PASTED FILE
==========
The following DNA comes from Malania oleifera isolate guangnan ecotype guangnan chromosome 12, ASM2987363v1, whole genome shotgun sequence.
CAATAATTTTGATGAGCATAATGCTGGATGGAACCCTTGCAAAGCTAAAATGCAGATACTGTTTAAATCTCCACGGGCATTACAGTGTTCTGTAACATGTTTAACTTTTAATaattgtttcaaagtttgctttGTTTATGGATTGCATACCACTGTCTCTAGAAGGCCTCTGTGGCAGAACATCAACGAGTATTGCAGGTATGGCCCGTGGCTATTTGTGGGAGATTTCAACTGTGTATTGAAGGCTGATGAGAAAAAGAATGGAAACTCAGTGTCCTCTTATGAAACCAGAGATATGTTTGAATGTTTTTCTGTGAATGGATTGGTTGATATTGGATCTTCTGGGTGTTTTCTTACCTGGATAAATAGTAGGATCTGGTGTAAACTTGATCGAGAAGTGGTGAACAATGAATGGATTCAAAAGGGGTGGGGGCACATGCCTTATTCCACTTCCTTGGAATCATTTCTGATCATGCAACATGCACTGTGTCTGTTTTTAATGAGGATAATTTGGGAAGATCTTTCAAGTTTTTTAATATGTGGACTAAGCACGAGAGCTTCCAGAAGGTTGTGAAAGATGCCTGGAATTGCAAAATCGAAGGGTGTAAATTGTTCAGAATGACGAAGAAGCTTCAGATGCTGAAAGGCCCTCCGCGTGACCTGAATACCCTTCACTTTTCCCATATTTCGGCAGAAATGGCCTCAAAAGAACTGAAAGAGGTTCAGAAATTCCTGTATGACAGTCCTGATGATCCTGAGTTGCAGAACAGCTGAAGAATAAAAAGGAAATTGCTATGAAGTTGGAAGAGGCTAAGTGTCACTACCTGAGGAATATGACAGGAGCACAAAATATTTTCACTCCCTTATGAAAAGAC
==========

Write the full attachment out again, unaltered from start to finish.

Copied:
The following DNA comes from Malania oleifera isolate guangnan ecotype guangnan chromosome 12, ASM2987363v1, whole genome shotgun sequence.
CAATAATTTTGATGAGCATAATGCTGGATGGAACCCTTGCAAAGCTAAAATGCAGATACTGTTTAAATCTCCACGGGCATTACAGTGTTCTGTAACATGTTTAACTTTTAATaattgtttcaaagtttgctttGTTTATGGATTGCATACCACTGTCTCTAGAAGGCCTCTGTGGCAGAACATCAACGAGTATTGCAGGTATGGCCCGTGGCTATTTGTGGGAGATTTCAACTGTGTATTGAAGGCTGATGAGAAAAAGAATGGAAACTCAGTGTCCTCTTATGAAACCAGAGATATGTTTGAATGTTTTTCTGTGAATGGATTGGTTGATATTGGATCTTCTGGGTGTTTTCTTACCTGGATAAATAGTAGGATCTGGTGTAAACTTGATCGAGAAGTGGTGAACAATGAATGGATTCAAAAGGGGTGGGGGCACATGCCTTATTCCACTTCCTTGGAATCATTTCTGATCATGCAACATGCACTGTGTCTGTTTTTAATGAGGATAATTTGGGAAGATCTTTCAAGTTTTTTAATATGTGGACTAAGCACGAGAGCTTCCAGAAGGTTGTGAAAGATGCCTGGAATTGCAAAATCGAAGGGTGTAAATTGTTCAGAATGACGAAGAAGCTTCAGATGCTGAAAGGCCCTCCGCGTGACCTGAATACCCTTCACTTTTCCCATATTTCGGCAGAAATGGCCTCAAAAGAACTGAAAGAGGTTCAGAAATTCCTGTATGACAGTCCTGATGATCCTGAGTTGCAGAACAGCTGAAGAATAAAAAGGAAATTGCTATGAAGTTGGAAGAGGCTAAGTGTCACTACCTGAGGAATATGACAGGAGCACAAAATATTTTCACTCCCTTATGAAAAGAC